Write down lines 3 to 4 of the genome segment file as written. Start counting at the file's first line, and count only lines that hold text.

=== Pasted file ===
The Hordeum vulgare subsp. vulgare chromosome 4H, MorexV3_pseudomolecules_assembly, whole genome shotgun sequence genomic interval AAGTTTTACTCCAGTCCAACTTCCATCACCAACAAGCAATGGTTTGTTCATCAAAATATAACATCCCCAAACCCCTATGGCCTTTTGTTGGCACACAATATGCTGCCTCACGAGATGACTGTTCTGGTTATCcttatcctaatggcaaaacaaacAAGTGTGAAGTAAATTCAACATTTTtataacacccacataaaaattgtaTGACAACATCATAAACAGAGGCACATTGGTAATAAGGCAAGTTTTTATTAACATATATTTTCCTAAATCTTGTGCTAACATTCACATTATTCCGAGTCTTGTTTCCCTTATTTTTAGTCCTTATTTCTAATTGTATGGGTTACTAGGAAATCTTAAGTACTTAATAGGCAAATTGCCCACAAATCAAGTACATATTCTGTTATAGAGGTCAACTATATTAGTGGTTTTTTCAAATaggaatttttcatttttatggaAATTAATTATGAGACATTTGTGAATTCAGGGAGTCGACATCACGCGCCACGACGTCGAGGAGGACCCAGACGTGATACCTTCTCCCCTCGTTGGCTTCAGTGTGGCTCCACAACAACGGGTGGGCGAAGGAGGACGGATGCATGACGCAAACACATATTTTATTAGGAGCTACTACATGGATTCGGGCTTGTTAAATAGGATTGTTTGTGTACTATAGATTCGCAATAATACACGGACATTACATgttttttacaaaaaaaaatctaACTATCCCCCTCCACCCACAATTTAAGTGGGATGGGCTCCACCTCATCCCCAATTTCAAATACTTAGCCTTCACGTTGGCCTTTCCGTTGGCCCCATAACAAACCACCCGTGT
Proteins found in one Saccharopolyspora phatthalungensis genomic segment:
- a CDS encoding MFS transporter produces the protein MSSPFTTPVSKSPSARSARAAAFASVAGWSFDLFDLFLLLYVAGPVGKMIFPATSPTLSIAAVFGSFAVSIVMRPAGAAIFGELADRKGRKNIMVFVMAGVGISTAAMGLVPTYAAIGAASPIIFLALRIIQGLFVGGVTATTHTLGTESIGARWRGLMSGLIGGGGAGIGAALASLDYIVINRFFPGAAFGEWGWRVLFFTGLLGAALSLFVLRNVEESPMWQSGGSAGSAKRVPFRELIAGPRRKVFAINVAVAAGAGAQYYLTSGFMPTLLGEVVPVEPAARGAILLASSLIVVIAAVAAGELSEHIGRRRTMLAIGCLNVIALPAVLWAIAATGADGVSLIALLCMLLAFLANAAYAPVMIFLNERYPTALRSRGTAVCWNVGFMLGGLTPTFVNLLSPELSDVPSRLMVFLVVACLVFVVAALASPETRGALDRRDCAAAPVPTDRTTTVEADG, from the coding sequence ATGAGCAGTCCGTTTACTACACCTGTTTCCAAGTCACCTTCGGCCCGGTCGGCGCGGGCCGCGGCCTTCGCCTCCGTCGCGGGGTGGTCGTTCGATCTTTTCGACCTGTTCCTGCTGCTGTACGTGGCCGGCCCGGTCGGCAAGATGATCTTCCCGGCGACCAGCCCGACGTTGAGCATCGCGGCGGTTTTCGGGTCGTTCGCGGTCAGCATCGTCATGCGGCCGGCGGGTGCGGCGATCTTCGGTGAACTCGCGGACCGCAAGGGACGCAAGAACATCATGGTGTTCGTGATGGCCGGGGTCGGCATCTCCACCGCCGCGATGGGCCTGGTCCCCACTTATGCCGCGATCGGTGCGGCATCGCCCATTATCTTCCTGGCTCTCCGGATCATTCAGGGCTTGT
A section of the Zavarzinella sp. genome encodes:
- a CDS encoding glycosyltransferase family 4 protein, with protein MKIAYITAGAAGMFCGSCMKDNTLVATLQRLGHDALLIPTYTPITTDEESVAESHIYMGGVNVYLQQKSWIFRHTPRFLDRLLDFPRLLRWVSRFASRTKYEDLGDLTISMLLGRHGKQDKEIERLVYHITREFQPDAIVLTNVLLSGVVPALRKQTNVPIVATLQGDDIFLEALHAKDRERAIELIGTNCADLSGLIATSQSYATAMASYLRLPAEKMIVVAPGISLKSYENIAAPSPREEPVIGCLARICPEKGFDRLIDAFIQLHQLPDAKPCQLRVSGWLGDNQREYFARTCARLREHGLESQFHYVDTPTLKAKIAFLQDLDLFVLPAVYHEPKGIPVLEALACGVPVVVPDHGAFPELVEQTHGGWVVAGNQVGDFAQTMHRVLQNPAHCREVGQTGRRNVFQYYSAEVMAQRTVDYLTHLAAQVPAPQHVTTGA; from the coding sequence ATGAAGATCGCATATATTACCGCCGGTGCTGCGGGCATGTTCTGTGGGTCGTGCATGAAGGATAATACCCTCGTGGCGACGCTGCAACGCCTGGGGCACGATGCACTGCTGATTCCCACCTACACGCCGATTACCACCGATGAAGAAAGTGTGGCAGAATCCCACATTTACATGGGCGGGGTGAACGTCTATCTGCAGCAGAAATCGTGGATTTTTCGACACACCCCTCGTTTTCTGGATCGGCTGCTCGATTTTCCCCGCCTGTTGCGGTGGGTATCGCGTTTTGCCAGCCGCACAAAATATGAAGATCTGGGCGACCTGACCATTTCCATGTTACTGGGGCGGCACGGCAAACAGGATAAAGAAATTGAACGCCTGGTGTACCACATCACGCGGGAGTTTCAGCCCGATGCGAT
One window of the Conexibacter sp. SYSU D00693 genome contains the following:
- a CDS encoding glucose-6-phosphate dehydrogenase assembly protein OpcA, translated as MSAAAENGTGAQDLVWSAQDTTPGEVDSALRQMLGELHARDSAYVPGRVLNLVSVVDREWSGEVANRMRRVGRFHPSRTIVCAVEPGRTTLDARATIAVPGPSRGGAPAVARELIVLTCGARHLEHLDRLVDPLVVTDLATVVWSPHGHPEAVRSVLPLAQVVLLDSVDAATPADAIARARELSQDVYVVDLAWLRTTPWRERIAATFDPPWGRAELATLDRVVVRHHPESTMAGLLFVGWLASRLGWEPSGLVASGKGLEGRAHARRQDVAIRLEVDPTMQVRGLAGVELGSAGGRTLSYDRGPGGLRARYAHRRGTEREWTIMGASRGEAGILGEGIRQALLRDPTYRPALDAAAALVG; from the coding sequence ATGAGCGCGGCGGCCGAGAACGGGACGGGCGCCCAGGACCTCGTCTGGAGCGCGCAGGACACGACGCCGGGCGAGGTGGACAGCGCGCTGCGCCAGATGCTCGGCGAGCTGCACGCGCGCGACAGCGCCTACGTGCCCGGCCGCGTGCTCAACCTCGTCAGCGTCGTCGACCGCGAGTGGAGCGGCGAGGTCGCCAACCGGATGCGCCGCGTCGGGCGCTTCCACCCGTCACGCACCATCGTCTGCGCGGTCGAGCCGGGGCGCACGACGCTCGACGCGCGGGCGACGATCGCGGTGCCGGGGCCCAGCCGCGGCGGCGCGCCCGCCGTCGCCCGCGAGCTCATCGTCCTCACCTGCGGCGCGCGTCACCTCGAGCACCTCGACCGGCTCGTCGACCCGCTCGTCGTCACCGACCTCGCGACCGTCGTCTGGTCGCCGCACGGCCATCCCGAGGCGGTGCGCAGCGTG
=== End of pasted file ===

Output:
- a CDS encoding MFS transporter produces the protein MSSPFTTPVSKSPSARSARAAAFASVAGWSFDLFDLFLLLYVAGPVGKMIFPATSPTLSIAAVFGSFAVSIVMRPAGAAIFGELADRKGRKNIMVFVMAGVGISTAAMGLVPTYAAIGAASPIIFLALRIIQGLFVGGVTATTHTLGTESIGARWRGLMSGLIGGGGAGIGAALASLDYIVINRFFPGAAFGEWGWRVLFFTGLLGAALSLFVLRNVEESPMWQSGGSAGSAKRVPFRELIAGPRRKVFAINVAVAAGAGAQYYLTSGFMPTLLGEVVPVEPAARGAILLASSLIVVIAAVAAGELSEHIGRRRTMLAIGCLNVIALPAVLWAIAATGADGVSLIALLCMLLAFLANAAYAPVMIFLNERYPTALRSRGTAVCWNVGFMLGGLTPTFVNLLSPELSDVPSRLMVFLVVACLVFVVAALASPETRGALDRRDCAAAPVPTDRTTTVEADG, from the coding sequence ATGAGCAGTCCGTTTACTACACCTGTTTCCAAGTCACCTTCGGCCCGGTCGGCGCGGGCCGCGGCCTTCGCCTCCGTCGCGGGGTGGTCGTTCGATCTTTTCGACCTGTTCCTGCTGCTGTACGTGGCCGGCCCGGTCGGCAAGATGATCTTCCCGGCGACCAGCCCGACGTTGAGCATCGCGGCGGTTTTCGGGTCGTTCGCGGTCAGCATCGTCATGCGGCCGGCGGGTGCGGCGATCTTCGGTGAACTCGCGGACCGCAAGGGACGCAAGAACATCATGGTGTTCGTGATGGCCGGGGTCGGCATCTCCACCGCCGCGATGGGCCTGGTCCCCACTTATGCCGCGATCGGTGCGGCATCGCCCATTATCTTCCTGGCTCTCCGGATCATTCAGGGCTTGT
A section of the Zavarzinella sp. genome encodes: